If the report/opinion raises serious issues about the application as it stands, it can be revised to whatever extent is necessary and re-filed as a new application within twelve months of the original filing, claiming priority from the original filing. Alternatively, if there has been no public disclosure of the invention, the original filing can be withdrawn and the clock restarted by a completely new filing.

    In this way, the EPO effectively provides applicants with an early “quality review” in a way that affords the applicant the opportunity to decide either (a) fine, let’s carry on, (b) this is a waste of time, let’s give it up or (c) we need to do more work on this before we commit to examination.

    The opinion provided with the search report is, in effect, a FAOM with no deadline for reply. When subsequently requesting examination, the applicant can at that time address the issues raised in the opinion, in which case the first office action will take account of such submissions. Otherwise, a first office action will rapidly be issued based on the existing opinion.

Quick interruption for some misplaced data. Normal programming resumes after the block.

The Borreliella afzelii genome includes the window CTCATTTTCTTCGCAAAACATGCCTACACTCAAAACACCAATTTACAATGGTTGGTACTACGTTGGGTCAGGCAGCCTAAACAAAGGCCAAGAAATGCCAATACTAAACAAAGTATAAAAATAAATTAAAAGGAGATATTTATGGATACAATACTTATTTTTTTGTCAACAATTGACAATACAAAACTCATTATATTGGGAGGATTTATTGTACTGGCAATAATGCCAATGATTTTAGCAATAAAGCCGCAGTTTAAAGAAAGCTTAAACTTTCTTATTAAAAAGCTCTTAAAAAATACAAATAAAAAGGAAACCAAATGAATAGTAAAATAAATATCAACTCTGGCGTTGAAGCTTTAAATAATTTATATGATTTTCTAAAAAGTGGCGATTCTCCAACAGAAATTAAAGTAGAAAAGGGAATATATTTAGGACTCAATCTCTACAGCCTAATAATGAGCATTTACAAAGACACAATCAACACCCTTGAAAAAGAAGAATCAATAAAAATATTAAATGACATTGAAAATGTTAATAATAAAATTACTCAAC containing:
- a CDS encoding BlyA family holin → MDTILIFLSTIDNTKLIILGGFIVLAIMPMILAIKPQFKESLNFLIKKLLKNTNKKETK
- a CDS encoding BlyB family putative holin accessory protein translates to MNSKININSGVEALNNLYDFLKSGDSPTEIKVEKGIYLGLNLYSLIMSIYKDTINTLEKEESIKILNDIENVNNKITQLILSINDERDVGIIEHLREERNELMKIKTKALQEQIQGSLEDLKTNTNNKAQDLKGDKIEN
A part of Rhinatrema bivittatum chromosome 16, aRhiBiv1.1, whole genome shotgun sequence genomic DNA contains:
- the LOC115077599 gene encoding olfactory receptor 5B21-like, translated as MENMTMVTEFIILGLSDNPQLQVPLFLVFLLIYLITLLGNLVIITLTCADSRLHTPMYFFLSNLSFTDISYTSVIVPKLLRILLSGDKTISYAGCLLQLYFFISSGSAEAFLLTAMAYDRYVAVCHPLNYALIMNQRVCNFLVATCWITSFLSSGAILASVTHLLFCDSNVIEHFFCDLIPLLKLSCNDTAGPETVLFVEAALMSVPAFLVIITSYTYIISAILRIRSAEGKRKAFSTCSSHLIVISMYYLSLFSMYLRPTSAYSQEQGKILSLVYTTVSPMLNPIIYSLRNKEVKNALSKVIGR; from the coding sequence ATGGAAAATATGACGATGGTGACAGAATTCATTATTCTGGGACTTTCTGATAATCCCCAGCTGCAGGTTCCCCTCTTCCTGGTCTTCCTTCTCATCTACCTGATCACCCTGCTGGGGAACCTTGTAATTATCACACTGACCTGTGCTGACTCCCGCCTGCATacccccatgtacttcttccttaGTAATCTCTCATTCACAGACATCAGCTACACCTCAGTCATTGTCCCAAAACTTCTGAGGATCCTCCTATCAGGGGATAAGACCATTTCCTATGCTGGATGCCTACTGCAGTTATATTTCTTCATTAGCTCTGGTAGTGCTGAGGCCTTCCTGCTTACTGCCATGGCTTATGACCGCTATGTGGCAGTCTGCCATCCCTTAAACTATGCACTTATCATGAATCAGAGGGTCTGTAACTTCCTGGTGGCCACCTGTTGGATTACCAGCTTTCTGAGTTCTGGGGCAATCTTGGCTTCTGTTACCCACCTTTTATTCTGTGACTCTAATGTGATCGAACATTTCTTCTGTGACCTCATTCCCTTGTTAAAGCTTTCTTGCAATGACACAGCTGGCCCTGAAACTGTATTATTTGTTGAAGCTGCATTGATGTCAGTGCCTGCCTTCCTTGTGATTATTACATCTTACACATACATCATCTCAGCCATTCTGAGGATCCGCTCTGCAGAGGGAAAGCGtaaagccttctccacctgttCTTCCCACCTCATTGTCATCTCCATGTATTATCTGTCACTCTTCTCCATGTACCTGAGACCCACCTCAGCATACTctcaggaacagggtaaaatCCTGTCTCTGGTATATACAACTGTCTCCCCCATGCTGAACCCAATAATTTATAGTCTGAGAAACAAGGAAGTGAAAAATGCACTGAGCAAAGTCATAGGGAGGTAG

The EPO approach relies on applicants engaging with the system in good faith, with an application that clearly identifies what it is that an applicant thinks they have contributed to the state of the art.

    I would humbly submit that the problems with the USPTO are rooted in the plethora of procedural options available to applicants, compounded by the fact that the system/courts positively discourage applicants from “nailing their colors to the mast” at any stage. Applicants/their attorneys are not to be faulted for seeking to work the system to their own/their clients’ best advantage, but their efforts, combined with the highly politicised nature of patents in the US, appear over time to have warped the system into a Kafkaesque parody of itself.

    Take home message: deferred examination is good, but only if preceded by a timely search report that does not require a response, and in the context of a system that founded on a pragmatic (not idealistic) view of patents and patent rights.